- ItemFootball and "tolerance": black football players in 20th century Canada(2012) Valentine, John; Darnell, S.This chapter draws on the history of Black football players in 20th-century Canada in order to explore and challenge the notion of Canadian racial tolerance in relation to Blackness.
- ItemNew racism and old stereotypes in the National Hockey League: the stacking of aboriginal players into the role of enforcer(2012) Valentine, JohnTracing the roles played by Aboriginal hockey players in the National Hockey League (NHL) from the mid-1970s to 2010, this chapter takes an historical, longitudinal view to explain the abundance of Aboriginals, that is, Indians, Inuit, and Métis men, in the role of enforcer, a one-dimensional player who does little more than fight. "Stacking" is a term that draws attention to certain social factors that account for the position — or, for the purposes of this chapter, the role — a player is assigned or expected to fulfill as a member of a team. To situate the phenomenon of stacking Aboriginal hockey players as enforcers, the place of Aboriginal peoples within Canada is examined, particularly an historically informed analysis of the concept of Othering within democratic racism. To build the case of the stacking of Aboriginal hockey players, quantitative data is analyzed, with penalty minutes, major penalties, and fights examined for each National Hockey League season in which Aboriginal representation made up at least 1 percent of the league's players. The results indicate that Aboriginal NHL players have disproportionately fulfilled the role of enforcer; these results are considered in relation to the history of the culture of racism in Canada.
- ItemImpact of peak oxygen uptake and muscular fitness on the performance of activities of daily living in patients with chronic obstructive pulmonary disease(2012) Kato, David; Rodgers, Wendy M.; Stickland, Michael K.; Haennel, Robert G.PURPOSE: Chronic obstructive pulmonary disease (COPD) is a progressively debilitating disease, which, over time, may compromise patient ability to perform activities of daily living (ADL). The purpose of this study was to examine the relationships between selected parameters of physical fitness and performance of ADL in COPD patients. METHODS: A convenience sample of 23 COPD patients (11 men and 12 women, age 6869 years) was studied at the conclusion of an exercise rehabilitation program. Patients were assessed using the Continuous Scale Physical Functional Performance 10 Test (PFP-10) battery, chest press, leg press, and a symptom limited graded exercise test. RESULTS: The PFP-10 global score was 54 +/- 12, and 11 patients fell below a global score of 57, which has been established as the threshold for independence. Peak oxygen uptake (VO2peak) was 20 +/- 4 mL[middle dot]kg21[middle dot]min21, the forced expiratory volume in 1 second/forced expiratory volume ratio was 0.58 +/- 0.12, grip strength was 61 +/- 16 kg (both hands), and chest press and leg press were 4 +/- 3 and 12 +/- 7 kg/kg body weight, respectively. The associations between the PFP-10 VO2peak and leg press were modest (r = 0.501, P = .014; and r = 0.547, P = .008) as was grip strength (r = 0.418, P = .047). There was no association between the PFP-10 and forced expiratory volume, forced expiratory volume in 1 second/forced vital capacity, or chest press (r = -20.040, P = .856; r = 20.212, P = .330; and r = 0.120, P = .595), respectively. CONCLUSION: The results of this investigation suggest that lower body strength is important in optimizing ADL performance in COPD patients.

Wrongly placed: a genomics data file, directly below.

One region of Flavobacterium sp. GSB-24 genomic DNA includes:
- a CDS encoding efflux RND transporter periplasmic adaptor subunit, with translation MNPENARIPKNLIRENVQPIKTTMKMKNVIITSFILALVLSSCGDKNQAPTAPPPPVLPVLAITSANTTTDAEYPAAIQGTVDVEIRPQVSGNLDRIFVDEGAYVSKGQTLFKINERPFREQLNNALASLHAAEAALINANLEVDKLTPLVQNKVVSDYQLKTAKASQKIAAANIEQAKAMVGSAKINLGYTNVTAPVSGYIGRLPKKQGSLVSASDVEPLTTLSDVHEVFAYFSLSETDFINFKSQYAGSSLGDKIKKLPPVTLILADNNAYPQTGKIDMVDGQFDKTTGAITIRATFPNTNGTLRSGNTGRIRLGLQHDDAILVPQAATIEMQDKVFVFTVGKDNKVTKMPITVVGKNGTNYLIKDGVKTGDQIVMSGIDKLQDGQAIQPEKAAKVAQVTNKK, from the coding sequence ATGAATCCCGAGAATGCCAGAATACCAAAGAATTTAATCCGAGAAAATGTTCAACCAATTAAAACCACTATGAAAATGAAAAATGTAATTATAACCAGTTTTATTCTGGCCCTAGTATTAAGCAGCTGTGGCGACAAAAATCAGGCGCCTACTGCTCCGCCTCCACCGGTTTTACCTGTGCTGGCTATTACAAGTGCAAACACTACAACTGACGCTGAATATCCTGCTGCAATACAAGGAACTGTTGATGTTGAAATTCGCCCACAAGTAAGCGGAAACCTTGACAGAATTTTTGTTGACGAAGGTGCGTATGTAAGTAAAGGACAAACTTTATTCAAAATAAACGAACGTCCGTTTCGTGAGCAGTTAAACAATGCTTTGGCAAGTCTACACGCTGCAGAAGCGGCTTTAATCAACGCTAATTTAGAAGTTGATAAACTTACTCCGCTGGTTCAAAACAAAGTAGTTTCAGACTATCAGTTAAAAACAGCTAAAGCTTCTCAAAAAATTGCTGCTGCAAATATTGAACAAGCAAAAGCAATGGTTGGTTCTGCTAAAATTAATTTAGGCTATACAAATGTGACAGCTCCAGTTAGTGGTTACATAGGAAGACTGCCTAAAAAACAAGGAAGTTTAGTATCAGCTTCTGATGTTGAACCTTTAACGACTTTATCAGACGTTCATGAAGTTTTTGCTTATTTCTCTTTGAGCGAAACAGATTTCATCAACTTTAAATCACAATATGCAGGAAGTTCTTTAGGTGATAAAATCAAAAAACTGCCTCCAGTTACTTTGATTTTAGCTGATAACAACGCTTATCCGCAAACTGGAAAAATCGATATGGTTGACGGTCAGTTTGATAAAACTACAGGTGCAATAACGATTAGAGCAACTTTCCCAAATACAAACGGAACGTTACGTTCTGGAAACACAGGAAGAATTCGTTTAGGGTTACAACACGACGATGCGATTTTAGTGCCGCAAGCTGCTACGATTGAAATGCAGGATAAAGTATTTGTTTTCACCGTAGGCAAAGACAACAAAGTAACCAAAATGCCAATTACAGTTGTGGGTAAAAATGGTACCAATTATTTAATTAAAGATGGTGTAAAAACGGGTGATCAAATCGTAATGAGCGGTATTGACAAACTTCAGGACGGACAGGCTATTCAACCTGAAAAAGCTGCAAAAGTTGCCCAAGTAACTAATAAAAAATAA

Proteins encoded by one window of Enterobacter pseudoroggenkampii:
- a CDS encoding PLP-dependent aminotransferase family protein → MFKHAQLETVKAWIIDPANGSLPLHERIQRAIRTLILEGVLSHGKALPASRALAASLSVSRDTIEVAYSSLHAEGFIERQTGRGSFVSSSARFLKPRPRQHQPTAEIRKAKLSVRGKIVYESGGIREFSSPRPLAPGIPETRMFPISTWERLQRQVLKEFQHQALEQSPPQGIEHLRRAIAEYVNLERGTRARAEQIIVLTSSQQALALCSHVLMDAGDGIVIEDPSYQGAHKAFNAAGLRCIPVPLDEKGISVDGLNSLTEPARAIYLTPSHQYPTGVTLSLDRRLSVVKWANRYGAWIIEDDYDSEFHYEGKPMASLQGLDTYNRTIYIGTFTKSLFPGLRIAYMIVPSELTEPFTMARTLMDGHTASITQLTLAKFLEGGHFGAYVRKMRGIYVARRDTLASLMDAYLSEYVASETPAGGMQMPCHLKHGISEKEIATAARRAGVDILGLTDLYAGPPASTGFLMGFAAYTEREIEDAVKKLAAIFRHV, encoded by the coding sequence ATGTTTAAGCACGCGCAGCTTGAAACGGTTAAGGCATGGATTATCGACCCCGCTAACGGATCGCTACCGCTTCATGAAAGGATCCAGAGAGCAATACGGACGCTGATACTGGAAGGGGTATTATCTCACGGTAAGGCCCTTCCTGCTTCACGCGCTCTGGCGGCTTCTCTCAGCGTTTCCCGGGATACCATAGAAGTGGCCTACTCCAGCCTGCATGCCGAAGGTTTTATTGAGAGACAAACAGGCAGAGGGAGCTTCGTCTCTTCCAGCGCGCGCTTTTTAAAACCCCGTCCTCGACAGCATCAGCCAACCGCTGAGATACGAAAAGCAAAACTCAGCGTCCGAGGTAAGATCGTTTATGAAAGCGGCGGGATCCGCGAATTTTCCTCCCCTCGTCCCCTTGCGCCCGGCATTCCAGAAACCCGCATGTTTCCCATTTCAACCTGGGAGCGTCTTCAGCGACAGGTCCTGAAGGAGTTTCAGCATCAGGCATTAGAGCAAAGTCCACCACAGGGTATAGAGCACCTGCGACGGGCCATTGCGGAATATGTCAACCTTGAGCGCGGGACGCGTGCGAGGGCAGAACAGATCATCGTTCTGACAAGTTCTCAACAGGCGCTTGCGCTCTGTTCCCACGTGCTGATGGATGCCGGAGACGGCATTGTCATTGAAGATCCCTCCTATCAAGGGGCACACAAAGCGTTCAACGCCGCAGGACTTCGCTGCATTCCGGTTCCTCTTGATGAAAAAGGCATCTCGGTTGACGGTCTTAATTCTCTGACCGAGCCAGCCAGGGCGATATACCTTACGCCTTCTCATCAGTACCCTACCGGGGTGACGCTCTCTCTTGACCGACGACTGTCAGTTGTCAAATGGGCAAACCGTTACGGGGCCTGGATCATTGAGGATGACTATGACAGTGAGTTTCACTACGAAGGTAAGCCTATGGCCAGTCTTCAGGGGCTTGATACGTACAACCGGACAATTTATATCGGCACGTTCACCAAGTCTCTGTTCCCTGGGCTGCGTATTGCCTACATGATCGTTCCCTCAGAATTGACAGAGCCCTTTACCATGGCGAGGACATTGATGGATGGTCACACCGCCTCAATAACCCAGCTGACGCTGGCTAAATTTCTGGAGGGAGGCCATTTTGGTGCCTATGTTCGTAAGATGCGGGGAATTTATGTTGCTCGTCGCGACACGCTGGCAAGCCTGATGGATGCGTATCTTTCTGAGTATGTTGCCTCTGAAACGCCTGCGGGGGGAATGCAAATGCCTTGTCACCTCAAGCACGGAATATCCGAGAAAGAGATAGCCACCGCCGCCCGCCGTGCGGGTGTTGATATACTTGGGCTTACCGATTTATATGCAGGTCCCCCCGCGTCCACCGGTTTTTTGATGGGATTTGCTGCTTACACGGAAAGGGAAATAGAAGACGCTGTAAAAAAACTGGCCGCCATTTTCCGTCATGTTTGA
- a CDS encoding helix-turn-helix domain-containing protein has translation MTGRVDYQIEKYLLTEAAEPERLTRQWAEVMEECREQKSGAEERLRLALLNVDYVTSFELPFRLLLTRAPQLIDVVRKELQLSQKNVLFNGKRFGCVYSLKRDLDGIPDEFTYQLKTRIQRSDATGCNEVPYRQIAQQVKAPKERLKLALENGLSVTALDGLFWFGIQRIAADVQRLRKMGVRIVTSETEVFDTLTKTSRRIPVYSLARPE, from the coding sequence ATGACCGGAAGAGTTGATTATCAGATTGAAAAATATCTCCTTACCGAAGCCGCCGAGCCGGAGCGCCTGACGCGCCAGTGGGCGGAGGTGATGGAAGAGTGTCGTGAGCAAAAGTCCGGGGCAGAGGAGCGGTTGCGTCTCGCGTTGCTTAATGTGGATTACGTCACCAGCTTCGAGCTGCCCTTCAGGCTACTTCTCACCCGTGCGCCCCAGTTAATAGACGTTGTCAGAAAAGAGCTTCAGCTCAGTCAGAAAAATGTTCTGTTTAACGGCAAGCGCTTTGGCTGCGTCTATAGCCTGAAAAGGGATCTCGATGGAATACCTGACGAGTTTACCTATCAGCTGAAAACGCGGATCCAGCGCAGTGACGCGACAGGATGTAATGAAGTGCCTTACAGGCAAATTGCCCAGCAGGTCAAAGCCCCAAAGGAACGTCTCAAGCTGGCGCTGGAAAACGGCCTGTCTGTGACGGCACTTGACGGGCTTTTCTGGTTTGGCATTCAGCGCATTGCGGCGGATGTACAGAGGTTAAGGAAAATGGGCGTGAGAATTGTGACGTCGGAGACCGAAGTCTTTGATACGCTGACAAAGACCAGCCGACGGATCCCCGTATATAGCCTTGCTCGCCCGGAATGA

- ItemCultural citizenship or commercial interest? The 1962 Grey Cup Fiasco(2018) Valentine, JohnIn 1962, the Board of Broadcast Governors (BBG), an arm of the Canadian federal government responsible for broadcasting, made the unprecedented move to force the national public broadcaster to televise the Grey Cup, the championship game of Canadian football, ostensibly because it was in the national interest. However, research reveals that this decision was not necessarily made because it was in the national interest, but more so to assist the new struggling private television network, CTV. The important content, allegedly linked to cultural citizenship, was not the national championship, but the television commercials. This paper explores why the BBG intervened and how the dispute was settled.